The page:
Unfortunately, it doesn’t work that way. Let’s take the “It’s just one book,” “the company can afford it,” or “the author can afford it,” excuse.
Firstly, as a new writer, I’m judged not on my literary merit but on my sales. Every single reviewer in the country could say I was a genius; that I deserve the Nobel prize. My fans could name their babies after my characters and move, as one, to Maine to start a town called Rockabill where they will squabble over who gets to be Jane for the day. But if my numbers aren’t good enough, my publishing company won’t buy more Jane True books. And not only do I need to sell books, but I need to sell my first book. Because I’m releasing on an eight-month schedule, we’ll be negotiating for more books based almost entirely on the sale of Tempest Rising. So unless you want my series to end at number three, my first book has to sell.
Secondly, most authors can’t afford to do this job. I read a lot of reviews of books where people talk about how “so and so is just churning them out nowadays, like she/he doesn’t even care about the quality of his/her work.” What readers don’t understand is that a lot of writers are on ridiculous publishing schedules not because they don’t care, or because they’re so eager to get that jacuzzi installed in their yacht, but because they have to eat. How many individuals (let alone families) do you know who could live off a $25,000 salary? Especially when that salary gets eaten up by covering the family health insurance, dental insurance, etcetera? Most authors cannot make ends meet on their book salaries alone, meaning that a lot of authors have day jobs that, unlike mine, are real nine to fivers.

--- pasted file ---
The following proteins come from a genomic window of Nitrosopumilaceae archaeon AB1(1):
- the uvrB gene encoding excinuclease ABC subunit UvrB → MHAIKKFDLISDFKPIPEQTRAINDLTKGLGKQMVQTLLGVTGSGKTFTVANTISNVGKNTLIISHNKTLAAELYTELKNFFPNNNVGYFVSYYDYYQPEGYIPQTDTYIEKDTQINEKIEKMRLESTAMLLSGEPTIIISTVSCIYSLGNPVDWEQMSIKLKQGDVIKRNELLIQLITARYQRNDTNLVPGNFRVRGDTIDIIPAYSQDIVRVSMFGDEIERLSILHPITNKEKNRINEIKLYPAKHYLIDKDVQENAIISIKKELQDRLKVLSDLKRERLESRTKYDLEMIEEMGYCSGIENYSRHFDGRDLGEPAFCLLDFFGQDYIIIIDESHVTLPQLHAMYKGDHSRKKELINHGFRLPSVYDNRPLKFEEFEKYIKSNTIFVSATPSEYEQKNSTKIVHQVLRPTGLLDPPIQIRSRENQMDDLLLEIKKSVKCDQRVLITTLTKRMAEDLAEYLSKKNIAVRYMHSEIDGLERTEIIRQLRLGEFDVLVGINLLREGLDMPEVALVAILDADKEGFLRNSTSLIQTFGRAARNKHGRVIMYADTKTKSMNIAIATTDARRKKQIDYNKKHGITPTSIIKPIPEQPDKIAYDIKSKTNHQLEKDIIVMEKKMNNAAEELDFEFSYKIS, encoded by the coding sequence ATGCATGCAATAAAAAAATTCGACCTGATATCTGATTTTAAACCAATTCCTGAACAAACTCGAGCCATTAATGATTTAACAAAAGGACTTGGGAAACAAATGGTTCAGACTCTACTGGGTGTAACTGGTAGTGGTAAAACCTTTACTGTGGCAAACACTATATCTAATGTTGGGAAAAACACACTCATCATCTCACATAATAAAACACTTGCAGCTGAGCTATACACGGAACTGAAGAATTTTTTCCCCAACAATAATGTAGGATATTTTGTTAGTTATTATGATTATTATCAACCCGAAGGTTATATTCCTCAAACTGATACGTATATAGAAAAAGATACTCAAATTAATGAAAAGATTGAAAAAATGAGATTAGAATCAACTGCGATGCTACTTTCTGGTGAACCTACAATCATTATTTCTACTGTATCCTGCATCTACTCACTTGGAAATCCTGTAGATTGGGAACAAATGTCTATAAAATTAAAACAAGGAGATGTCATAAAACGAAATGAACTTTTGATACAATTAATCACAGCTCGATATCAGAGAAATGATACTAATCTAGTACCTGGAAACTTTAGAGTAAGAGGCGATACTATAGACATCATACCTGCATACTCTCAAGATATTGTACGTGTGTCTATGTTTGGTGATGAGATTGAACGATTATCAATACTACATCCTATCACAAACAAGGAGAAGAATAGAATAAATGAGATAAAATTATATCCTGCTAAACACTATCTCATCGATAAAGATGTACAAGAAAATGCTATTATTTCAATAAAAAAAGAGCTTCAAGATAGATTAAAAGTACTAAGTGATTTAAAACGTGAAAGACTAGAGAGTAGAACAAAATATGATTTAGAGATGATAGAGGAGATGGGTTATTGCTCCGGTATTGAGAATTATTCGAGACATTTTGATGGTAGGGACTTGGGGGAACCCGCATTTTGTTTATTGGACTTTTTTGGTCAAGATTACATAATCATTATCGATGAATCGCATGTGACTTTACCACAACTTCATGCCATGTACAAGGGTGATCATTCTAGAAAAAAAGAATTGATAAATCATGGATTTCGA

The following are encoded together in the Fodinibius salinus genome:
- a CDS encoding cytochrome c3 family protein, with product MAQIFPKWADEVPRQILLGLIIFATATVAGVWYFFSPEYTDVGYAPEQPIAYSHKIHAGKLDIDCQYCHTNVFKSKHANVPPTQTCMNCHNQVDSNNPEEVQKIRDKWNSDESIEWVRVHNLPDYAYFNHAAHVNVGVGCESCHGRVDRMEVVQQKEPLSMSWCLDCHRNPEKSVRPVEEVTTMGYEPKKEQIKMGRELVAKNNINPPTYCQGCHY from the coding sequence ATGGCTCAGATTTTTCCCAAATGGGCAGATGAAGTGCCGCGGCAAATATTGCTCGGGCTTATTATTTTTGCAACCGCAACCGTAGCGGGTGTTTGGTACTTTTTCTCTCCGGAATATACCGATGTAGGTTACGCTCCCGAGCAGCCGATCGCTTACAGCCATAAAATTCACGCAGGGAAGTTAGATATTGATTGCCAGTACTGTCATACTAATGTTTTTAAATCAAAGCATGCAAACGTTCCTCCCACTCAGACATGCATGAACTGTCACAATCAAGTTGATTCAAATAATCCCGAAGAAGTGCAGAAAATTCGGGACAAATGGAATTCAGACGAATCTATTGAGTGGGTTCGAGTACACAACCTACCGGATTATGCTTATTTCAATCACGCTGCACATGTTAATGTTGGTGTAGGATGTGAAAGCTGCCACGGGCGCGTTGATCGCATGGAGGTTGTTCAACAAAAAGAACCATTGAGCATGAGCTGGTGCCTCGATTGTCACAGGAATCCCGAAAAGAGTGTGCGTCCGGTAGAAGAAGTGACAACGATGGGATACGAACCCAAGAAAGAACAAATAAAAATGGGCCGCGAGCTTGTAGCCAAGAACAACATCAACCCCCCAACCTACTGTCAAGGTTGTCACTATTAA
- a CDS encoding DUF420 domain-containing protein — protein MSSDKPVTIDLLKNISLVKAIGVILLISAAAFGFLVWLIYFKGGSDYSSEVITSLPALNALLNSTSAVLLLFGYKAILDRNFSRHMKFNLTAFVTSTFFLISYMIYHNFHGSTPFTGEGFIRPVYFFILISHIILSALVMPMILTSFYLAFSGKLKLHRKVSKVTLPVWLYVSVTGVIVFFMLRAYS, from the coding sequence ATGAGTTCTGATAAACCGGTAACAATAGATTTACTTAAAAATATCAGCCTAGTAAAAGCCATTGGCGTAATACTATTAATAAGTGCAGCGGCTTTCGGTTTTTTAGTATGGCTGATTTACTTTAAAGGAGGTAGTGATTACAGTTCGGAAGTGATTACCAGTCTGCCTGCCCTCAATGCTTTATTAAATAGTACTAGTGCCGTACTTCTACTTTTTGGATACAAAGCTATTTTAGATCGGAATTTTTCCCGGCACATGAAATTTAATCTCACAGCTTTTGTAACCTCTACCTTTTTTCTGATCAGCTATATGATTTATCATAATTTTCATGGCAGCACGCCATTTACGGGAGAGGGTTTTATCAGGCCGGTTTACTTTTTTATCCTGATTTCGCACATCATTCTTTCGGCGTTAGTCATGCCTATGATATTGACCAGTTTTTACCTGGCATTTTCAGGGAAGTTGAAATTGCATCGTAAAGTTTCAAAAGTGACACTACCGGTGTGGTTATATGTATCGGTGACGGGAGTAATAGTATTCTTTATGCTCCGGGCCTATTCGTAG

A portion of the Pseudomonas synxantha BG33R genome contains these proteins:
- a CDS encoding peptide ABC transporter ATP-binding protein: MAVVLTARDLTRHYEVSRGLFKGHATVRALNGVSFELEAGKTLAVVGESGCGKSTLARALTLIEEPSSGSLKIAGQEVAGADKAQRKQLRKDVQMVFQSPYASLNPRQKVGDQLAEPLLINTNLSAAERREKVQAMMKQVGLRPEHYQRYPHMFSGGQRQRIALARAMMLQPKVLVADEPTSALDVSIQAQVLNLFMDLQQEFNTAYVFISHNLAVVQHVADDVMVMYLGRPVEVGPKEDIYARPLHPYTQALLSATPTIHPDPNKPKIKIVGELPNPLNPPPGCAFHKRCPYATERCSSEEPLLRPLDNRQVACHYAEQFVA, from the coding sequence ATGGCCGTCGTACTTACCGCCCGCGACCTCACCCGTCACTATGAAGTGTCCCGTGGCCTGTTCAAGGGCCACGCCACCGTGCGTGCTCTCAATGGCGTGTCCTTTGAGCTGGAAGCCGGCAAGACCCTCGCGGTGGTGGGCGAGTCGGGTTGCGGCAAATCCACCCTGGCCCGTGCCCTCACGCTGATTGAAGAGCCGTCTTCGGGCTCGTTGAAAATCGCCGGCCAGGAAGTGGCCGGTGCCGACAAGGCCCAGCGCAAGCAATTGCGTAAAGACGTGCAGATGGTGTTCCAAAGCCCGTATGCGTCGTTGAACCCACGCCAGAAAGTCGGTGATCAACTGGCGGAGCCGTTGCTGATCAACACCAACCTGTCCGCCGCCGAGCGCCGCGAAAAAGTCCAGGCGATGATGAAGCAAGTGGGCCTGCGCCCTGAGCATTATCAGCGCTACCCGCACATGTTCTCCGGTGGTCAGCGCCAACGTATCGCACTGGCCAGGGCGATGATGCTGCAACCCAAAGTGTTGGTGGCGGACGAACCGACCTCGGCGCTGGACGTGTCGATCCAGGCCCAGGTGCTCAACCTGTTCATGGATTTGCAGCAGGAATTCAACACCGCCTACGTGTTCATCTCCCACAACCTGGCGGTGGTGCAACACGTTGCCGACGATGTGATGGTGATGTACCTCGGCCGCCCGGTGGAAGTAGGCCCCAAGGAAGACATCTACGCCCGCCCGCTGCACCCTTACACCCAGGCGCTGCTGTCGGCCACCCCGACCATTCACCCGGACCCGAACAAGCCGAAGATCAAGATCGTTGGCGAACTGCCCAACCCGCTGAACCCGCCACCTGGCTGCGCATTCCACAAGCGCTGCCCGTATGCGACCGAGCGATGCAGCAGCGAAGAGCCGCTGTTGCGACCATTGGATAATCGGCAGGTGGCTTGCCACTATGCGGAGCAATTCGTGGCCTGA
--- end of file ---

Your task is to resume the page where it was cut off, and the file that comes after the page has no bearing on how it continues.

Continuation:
Keeping in mind that my professorial job was created to give me some (if limited) time to write, and that last year I worked pretty much all the time with my two jobs, I can’t begin to imagine how someone with a “real” day job could write a book. Let alone if they have a family on top of everything. It just couldn’t be feasible, long term, for anybody. People will either stop writing, or they’ll start writing to make deadlines rather than writing to tell a story. And who could blame them?